Inside a climate-controlled laboratory at the Duarte Nursery outside Modesto, California, an experiment is taking place that could help determine what food we will eat for decades to come. Rows of steel racks contain numerous tiny almond, apple, walnut, pomegranate, pecan, avocado, fig, and pistachio trees in small translucent plastic cylinders. The saplings, planted in a high-nutrient agar mix that accelerates growth, are no more than 2 inches high and a few weeks old. Each is being subjected to versions of the stresses experienced just outside these walls in fields across the Central Valley: declining levels of water, escalating levels of salt. The big overarching, if unmentionable, force driving these experiments is climate change, which is beginning to roil the Central Valley.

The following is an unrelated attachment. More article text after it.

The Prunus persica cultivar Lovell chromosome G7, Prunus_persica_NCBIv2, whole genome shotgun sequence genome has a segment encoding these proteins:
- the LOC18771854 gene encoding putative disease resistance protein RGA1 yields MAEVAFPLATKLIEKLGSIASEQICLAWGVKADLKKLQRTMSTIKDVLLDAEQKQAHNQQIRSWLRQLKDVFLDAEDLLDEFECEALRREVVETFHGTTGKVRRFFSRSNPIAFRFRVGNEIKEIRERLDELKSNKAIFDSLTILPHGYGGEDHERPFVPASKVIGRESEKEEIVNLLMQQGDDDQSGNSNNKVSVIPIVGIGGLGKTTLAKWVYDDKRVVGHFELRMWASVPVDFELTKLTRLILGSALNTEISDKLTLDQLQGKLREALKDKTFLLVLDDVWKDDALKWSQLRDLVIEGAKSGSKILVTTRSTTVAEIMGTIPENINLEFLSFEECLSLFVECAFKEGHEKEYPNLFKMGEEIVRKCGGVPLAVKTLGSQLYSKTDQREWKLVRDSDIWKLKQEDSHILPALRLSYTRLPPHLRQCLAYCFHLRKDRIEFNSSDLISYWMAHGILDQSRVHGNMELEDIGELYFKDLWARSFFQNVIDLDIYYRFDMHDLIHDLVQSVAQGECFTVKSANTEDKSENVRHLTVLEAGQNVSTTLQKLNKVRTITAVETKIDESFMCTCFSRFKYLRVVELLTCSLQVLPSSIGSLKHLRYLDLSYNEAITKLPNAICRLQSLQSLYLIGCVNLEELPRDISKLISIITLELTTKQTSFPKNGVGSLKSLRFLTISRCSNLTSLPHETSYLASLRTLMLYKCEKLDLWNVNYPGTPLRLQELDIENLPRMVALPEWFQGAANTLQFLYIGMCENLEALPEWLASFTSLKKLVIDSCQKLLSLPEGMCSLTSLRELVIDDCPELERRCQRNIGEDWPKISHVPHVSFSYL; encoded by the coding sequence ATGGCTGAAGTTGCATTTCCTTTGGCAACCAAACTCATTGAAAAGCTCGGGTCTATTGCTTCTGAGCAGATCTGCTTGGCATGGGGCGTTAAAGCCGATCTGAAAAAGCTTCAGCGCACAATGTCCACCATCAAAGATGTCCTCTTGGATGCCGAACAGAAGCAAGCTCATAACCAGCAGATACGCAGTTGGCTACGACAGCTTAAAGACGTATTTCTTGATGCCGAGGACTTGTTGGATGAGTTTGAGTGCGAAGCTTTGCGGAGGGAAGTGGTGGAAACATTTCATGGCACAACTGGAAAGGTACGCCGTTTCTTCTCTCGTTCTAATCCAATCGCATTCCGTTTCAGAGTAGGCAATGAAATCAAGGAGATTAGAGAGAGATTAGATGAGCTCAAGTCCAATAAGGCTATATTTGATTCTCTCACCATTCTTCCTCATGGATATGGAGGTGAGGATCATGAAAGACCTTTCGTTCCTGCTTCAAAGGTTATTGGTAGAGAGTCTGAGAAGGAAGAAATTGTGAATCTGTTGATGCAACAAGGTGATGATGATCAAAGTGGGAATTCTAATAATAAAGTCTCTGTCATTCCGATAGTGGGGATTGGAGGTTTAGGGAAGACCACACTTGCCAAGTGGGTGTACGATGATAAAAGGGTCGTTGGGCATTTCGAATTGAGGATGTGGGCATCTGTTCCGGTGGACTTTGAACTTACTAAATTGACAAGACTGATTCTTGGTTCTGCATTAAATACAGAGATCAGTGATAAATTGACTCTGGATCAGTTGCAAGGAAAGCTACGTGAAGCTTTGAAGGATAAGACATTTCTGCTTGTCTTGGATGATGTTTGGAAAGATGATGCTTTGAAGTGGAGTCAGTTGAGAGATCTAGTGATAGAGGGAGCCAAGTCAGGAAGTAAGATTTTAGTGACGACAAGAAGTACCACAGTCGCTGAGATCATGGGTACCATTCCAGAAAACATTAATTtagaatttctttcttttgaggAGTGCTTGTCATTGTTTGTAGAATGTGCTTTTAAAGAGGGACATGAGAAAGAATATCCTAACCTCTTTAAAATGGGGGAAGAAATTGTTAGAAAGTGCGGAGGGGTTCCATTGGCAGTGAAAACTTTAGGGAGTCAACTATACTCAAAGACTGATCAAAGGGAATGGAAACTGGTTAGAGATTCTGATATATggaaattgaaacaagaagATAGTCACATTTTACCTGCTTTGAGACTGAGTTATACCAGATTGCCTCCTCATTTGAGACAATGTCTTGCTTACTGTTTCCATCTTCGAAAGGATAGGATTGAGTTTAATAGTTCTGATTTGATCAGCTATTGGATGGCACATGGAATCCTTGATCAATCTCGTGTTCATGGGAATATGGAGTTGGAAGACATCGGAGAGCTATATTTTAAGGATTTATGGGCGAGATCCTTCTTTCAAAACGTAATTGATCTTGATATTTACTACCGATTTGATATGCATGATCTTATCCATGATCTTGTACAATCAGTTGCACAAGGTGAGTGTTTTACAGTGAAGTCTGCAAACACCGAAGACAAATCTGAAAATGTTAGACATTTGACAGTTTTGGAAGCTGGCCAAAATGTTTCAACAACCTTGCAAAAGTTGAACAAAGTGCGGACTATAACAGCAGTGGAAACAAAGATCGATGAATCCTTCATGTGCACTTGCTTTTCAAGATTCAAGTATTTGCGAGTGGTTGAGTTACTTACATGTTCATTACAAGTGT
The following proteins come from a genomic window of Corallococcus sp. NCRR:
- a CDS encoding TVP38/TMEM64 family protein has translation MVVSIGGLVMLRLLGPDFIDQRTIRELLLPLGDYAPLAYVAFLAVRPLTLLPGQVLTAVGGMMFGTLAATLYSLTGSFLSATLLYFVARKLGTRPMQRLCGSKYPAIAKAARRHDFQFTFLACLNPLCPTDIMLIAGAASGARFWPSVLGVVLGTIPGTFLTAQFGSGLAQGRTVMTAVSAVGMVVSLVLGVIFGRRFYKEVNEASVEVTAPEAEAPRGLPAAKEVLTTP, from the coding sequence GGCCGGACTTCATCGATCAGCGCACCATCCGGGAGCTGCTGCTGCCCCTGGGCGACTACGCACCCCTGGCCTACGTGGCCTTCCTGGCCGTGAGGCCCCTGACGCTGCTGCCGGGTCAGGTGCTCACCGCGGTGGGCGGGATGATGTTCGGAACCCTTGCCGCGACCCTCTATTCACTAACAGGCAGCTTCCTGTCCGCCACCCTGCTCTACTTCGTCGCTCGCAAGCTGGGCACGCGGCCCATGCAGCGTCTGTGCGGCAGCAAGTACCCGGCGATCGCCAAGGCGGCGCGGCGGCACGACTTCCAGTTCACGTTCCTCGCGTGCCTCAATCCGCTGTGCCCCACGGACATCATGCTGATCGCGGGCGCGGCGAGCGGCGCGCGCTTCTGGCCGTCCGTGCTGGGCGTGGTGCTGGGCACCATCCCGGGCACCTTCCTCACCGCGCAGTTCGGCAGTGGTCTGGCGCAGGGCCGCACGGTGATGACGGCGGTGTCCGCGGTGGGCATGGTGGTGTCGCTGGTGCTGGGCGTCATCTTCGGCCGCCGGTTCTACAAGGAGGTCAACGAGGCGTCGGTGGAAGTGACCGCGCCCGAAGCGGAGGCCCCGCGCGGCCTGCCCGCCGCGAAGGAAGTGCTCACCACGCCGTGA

If you’re already a pistachio fan, you can offer a perverse thanks to climate change: Pistachio trees require somewhere between one-third and one-half as much water as almond trees. Unlike almond trees, pistachio trees don’t die during extended droughts. Their metabolism merely slows and when water returns, they start producing nuts again. And they can produce nuts for 80 years or longer, almost four times the life span of an average almond tree. Pistachios can also handle, as Duarte’s team discovered, levels of salt that have already killed many an almond tree.